If you want to start at the bottom forget about gravity forming around mass and consider the existence of star dust. A material that planets and stars form around.
Title: Does Gravity do any work?
Post by: LeeE on 31/12/2009 18:05:28
If you want to start at the bottom forget about gravity forming around mass and consider the existence of star dust. A material that planets and stars form around.

Actually, stuff like gravity and mass are relatively high-level secondary phenomenon viewed from where I've been starting from while playing with bottom-up approaches.  Star dust is just ordinary matter, which is even further up the hierarchy.
Title: Does Gravity do any work?
Post by: Farsight on 05/01/2010 00:18:08
I've gone top-down, and it all seems to work out pretty easily. What causes forces is geometry. But it's dynamical geometry, and whilst it's really simple, people don't understand it. I expect that one day it will be taught, but until then it's somehow alien and unwelcome. It's rather odd actually.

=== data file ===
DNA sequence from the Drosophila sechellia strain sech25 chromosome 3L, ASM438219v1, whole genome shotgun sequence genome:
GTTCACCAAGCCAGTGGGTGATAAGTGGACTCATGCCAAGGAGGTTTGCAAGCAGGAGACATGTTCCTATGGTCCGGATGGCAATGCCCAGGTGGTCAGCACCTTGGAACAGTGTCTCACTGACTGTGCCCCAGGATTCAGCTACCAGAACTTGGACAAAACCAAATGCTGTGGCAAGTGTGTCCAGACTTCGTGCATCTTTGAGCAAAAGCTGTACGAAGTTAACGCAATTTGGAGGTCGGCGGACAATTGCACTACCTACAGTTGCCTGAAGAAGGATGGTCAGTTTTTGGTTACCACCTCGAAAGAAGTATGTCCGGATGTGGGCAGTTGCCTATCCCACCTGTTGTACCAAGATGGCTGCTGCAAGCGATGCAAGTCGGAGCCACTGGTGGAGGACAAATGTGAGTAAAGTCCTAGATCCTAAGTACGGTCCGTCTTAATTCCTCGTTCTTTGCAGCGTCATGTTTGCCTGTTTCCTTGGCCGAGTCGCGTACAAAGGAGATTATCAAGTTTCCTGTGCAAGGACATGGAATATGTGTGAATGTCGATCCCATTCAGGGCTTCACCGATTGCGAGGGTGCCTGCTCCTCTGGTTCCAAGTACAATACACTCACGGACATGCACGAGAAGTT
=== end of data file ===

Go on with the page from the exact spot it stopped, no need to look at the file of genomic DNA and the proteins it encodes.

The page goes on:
Title: Does Gravity do any work?
Post by: LeeE on 05/01/2010 14:03:05
Lol - such certainty... [;D]

Is there not something oxymoronic in claiming that "it's really simple" yet "people don't understand it?
Title: Does Gravity do any work?
Post by: Farsight on 06/01/2010 02:37:45
It's true Lee. People have this amazing ability to reject something simple even when they themselves can't  elucidate any flaw, simply because it doesn't fit with what they know.
Title: Does Gravity do any work?
Post by: Geezer on 06/01/2010 06:23:00
Then kindly elucidate.
Title: Does Gravity do any work?
Post by: LeeE on 06/01/2010 17:07:41
Actually, I was being a bit facetious re the oxymoron; it's only natural that people require overwhelming evidence to accept a replacement for accepted hard-won, and hard-learned knowledge.